Q.: Why do we occasionally run into concrete pavement buckling on hot summer days? So far as we know there is no trouble in our area with expansion from reactive aggregates.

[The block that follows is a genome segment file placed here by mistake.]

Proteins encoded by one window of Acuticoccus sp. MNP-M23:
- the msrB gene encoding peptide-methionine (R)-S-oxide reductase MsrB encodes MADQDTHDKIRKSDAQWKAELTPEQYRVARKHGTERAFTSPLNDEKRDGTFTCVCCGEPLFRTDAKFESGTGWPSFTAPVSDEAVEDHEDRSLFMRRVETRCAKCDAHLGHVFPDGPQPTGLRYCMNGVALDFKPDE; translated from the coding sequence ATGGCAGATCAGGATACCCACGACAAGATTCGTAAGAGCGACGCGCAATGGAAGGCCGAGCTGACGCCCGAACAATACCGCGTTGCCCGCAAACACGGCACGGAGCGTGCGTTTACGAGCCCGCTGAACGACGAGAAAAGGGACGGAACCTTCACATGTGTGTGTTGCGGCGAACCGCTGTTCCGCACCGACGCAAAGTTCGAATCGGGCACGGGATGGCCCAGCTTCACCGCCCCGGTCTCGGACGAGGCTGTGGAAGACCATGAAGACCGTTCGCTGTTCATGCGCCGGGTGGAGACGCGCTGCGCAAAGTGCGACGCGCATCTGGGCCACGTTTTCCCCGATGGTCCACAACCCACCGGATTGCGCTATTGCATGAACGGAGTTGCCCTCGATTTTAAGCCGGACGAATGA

A.: Theoretically this shouldn't happen because, after normal drying shrinkage, concrete seldom becomes larger than its size when cast. Buckling does happen in practice, however, and the usual cause is that foreign material has been worked into the joints so that they no longer function properly. The foreign material could be pebbles that have penetrated the joint sealant or dirt and debris that have intruded after joint sealant has been torn out. The more wide open the joints when they become filled with foreign material, the greater the stress when they try to close in hot weather. Ultimately this causes some joints to buckle or "blow up" in the hottest weather. The problem seems to be worse on pavements that have longer distances between joints. Prevention is a matter of keeping joints well sealed and clean.